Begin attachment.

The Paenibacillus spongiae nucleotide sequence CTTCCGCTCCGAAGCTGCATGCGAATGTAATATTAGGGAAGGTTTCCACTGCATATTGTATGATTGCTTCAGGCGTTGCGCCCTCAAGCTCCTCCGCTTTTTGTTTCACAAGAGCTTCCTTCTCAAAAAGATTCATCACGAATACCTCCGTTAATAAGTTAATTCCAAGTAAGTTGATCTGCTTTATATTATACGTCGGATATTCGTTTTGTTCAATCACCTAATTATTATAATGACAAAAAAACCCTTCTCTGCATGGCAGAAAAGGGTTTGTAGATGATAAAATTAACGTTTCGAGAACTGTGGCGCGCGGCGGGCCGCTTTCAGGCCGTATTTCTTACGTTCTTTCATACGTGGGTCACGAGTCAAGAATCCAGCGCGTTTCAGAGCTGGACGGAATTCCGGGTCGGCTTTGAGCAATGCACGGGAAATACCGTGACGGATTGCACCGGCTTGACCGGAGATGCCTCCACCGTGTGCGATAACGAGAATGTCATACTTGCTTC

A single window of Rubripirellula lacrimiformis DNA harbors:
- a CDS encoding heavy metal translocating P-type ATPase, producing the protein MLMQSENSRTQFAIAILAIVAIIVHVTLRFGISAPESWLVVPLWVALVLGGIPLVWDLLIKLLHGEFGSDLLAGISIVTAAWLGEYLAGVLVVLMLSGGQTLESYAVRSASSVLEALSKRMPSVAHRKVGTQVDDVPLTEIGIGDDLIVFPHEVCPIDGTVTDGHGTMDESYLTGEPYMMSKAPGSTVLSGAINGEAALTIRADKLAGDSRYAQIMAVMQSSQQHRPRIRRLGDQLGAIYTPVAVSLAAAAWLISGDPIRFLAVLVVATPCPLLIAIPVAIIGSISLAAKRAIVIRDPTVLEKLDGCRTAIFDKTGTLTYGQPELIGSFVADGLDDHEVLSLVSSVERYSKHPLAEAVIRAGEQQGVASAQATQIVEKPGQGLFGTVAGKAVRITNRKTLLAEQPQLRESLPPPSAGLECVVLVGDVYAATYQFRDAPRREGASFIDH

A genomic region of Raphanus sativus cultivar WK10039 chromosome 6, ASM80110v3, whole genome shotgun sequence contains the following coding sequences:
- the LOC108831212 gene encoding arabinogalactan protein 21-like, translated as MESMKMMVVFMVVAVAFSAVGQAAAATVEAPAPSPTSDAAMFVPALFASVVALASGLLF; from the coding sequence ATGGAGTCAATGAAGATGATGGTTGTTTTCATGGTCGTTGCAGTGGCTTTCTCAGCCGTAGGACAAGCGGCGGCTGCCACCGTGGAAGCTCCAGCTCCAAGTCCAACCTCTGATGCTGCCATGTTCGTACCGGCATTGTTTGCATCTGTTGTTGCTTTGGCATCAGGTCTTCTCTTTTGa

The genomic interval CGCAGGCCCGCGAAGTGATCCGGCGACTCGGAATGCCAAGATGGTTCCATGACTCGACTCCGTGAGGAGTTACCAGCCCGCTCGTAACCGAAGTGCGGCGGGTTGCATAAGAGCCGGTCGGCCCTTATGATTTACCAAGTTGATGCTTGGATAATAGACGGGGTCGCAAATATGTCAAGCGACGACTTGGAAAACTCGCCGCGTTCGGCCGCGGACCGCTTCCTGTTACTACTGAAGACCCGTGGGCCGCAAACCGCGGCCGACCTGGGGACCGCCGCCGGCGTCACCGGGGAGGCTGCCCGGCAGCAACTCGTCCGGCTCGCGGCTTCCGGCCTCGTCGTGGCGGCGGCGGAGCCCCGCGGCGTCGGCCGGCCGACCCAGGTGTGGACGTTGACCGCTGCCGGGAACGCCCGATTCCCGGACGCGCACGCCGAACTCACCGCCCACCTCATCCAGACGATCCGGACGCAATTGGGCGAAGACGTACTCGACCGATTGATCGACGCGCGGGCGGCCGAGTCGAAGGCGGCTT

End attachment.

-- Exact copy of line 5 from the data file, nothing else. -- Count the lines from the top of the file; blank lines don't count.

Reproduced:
- the LOC108831212 gene encoding arabinogalactan protein 21-like, translated as MESMKMMVVFMVVAVAFSAVGQAAAATVEAPAPSPTSDAAMFVPALFASVVALASGLLF; from the coding sequence ATGGAGTCAATGAAGATGATGGTTGTTTTCATGGTCGTTGCAGTGGCTTTCTCAGCCGTAGGACAAGCGGCGGCTGCCACCGTGGAAGCTCCAGCTCCAAGTCCAACCTCTGATGCTGCCATGTTCGTACCGGCATTGTTTGCATCTGTTGTTGCTTTGGCATCAGGTCTTCTCTTTTGa